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One Year Later and Still Waiting for Change

Legal organizations demand action on Illinois sewage crisis

This photo provided by the executive director of Equity Legal Services in spring 2022 shows the pervasive flooding in Centreville. Equity Legal Services is one of several organizations representing residents in a legal challenge to address the sanitation

This photo provided by the executive director of Equity Legal Services in spring 2022 shows the pervasive flooding in Centreville. Equity Legal Services is one of several organizations representing residents in a legal challenge to address the sanitation crisis.

Photo courtesy of Nicole Nelson

Homes in Centreville, Illinois, regularly flood with raw sewage. Leaders across all levels of government have failed to take simple steps to resolve the sanitation crisis. On the first anniversary of the newly merged city of Cahokia Heights, the legal organizations NRDC, Equity Legal Services, Metropolitan St. Louis Equal Housing & Opportunity Council, and Earthjustice sent this letter demanding action. A PDF version of the letter is available here.

Last month, Cahokia Heights celebrated its first anniversary as a newly merged city, combining the former Metro East communities of Centreville, Alorton and Cahokia, located across the Mississippi River from St. Louis. Proponents of the merger claimed residents would see improvements in the flooding and sanitary sewer crises plaguing these communities, but many have been left waiting for real change, including those facing the most extreme impacts. Residents continue to bear the unacceptable burden of raw sewage and flood water inundating their lawns and streets and even their homes, with little to no improvements for many despite increasing attention and commitments from government and wide reporting on these decades-long problems for well over two years. Creative and aggressive community-led solutions are needed to address these water crises, but it’s difficult to see how these solutions will come about if the same local officials in charge of these failing systems remain at the center.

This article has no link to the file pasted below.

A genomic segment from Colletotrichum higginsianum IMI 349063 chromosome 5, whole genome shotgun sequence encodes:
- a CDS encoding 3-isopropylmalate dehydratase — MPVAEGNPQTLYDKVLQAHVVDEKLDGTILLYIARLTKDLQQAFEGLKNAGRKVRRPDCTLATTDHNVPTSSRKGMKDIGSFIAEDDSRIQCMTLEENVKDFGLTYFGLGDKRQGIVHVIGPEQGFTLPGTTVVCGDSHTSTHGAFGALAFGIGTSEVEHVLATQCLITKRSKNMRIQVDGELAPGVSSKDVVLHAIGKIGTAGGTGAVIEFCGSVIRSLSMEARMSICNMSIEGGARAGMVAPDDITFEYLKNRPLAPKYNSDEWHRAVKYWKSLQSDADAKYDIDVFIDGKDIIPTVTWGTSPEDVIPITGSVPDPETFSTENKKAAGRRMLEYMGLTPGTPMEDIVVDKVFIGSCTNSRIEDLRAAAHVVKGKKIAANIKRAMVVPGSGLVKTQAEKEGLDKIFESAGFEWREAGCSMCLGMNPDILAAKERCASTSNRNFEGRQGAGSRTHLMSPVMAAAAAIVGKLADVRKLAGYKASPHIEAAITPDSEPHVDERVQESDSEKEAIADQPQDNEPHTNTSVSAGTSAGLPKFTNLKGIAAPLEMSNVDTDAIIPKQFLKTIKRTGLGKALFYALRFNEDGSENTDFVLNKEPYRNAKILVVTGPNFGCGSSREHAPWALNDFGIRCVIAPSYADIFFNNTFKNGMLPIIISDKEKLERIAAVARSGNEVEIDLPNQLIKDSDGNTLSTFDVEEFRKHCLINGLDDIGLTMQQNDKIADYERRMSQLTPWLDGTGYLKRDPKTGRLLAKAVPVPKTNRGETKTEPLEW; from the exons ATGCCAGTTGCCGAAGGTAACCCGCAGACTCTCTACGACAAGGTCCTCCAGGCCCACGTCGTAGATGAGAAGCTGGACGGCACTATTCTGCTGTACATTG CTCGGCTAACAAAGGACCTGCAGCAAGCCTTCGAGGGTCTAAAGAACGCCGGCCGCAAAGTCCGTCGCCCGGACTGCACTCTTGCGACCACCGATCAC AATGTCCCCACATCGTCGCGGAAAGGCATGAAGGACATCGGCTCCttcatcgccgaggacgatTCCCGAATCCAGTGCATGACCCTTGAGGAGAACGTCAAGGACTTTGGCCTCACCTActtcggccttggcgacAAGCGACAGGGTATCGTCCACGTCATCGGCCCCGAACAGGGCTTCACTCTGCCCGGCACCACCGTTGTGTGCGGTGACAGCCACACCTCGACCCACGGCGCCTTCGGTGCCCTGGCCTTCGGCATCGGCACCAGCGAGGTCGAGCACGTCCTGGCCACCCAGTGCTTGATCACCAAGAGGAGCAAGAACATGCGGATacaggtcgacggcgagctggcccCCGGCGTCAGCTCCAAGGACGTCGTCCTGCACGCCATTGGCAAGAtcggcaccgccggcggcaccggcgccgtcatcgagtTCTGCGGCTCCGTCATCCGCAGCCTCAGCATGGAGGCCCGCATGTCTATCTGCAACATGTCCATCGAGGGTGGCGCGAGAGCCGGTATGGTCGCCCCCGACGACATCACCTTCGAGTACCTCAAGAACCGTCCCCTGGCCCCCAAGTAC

Historical failures 

Over the span of several decades, the municipalities and utilities that predated Cahokia Heights did not take the steps necessary to adequately operate, maintain and repair the sanitary sewer, stormwater, and drinking water systems under their control. Despite clearly deteriorating systems, they failed to hire staff qualified to identify the root causes of these problems and design adequate fixes. The utilities also failed to leverage the hundreds of thousands of dollars from paying customers to permanently fix the broken systems.

As a result of these decisions, the deterioration intensified, leading to the crises residents continue to bear the brunt of today. Moreover, the problems continue even as Cahokia Heights (which absorbed Commonfields) now pays its water utility staff about three to four times what an average local resident sees – with many of those staff the same people who ran the systems in the past. 

Notably, until the last few years, no level of government, from local to federal, meaningfully stepped up to help these communities. 

Community engagement continues to fall short 

After years of relentless advocacy by residents in Centreville and other surrounding communities, significant state and federal funding is now available—in theory. Agencies have also finally begun to enforce environmental laws through several administrative orders that require Cahokia Heights, Illinois American Water, and nearby East St Louis to take a number of steps to identify and address the water crises.  

While the increased federal and state attention after such a long absence is notable, we have serious concerns that all levels of government continue to take an approach that does not adequately center the residents who have successfully garnered this attention in the first place. Without meaningful community engagement and collaboration, even well-intentioned solutions run the risk of repeating the mistakes of the past.